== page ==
Boys die first

on

John Travers Cornwell VC (8 January 1900 – 2 June 1916)

A recent podcast about the Battle of Jutland, courtesy of the History Network, reminded me of a tragic constant:  boys die first in war.

I do not speak of children-soldiers, although there have been examples of children in the world’s armies. I speak instead of older sons who feel the rush of patriotism. They have fire in their veins. We can do little to stop that motion of youth:  that very effort can build an army in a short time. Yet as soldiers, they must learn the hardened lessons of men in horrific conditions. Many fail to return.

Jack Cornwell was a 16 year-old seaman on HMS Chester during the Battle of Jutland. He ran to his battle station, a 5.5-inch gun, with his shipmates prior to a fierce engagement with the German navy. Having never been a sailor, I won’t picture the environment around young Cornwell with any success. But there were sure to be explosions, klaxons, howling wind and the shouts of sailors. Wooden splinters and metallic shrapnel passed under his shielded gun station. In the aftermath of this hellish confusion, as HMS Chester escaped the German salvos, Jack Cornwell was the only member of his gun crew to survive. But he had been seriously wounded.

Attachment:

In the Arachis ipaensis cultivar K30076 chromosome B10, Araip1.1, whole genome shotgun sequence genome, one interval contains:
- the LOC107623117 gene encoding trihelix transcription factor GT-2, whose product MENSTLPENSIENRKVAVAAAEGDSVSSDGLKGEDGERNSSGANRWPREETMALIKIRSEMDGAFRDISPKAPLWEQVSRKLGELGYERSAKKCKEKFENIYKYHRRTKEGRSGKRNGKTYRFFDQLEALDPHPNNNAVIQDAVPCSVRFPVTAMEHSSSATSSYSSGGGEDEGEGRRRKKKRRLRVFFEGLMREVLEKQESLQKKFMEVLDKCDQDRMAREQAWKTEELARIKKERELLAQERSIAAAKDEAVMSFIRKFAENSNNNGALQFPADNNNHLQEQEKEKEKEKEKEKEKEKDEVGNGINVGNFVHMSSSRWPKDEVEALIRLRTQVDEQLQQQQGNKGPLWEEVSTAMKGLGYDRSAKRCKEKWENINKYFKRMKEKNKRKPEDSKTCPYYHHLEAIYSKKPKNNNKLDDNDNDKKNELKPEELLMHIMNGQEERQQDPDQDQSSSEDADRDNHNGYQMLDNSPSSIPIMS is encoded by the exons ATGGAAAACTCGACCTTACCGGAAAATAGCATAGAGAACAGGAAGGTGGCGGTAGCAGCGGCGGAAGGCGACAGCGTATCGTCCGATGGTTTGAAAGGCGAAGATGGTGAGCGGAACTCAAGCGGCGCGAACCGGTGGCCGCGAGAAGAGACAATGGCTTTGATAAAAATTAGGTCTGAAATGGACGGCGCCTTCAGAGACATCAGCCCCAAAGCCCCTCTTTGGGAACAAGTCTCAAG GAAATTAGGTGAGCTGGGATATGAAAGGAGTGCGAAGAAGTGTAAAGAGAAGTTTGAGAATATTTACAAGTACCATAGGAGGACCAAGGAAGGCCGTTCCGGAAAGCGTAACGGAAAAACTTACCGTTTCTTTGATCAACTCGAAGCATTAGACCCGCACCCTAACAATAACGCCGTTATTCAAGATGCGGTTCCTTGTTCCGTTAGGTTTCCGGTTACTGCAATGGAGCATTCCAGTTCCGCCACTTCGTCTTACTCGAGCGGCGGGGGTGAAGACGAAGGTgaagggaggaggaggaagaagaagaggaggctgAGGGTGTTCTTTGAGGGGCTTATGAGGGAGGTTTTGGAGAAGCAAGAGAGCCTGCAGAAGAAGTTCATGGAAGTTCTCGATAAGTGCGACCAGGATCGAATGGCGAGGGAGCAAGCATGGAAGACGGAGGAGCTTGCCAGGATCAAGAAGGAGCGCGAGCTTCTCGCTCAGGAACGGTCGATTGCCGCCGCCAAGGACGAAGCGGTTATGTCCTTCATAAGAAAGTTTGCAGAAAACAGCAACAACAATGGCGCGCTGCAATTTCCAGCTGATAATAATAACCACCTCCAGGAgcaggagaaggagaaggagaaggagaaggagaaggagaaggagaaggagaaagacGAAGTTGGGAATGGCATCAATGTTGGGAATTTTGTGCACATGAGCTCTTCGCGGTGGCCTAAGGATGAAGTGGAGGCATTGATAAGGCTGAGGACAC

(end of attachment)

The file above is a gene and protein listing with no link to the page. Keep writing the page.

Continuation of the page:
Admiral Beatty wrote the following commendation for his sailor:

The instance of devotion to duty by Boy (1st Class) John Travers Cornwell who was mortally wounded early in the action but nevertheless remained standing alone at a most exposed post, quietly awaiting orders until the end of the action, with the guns crew dead and wounded around him. He was under 16 1/2 years old. I regret that he has since died, but I recommend his case for special recognition in justice to his memory and as an acknowledgment of the high example set by him.

That “special recognition” was the Victoria Cross.

Silent seamen. Drummer boys in the Civil War. Young conscripts in a jungle militia. Why must their deaths mark the sorrow of our mistakes? Why was Jack Cornwell put to rest in a landscape of memorials? We shudder at his heroism, grieve for the loss in a generation, and pray to settle our differences in a time of peace. Boys die first in war. That is the constant. . . and one we must break. It is as good a reason as any to prevent our future strife.

 

 

 

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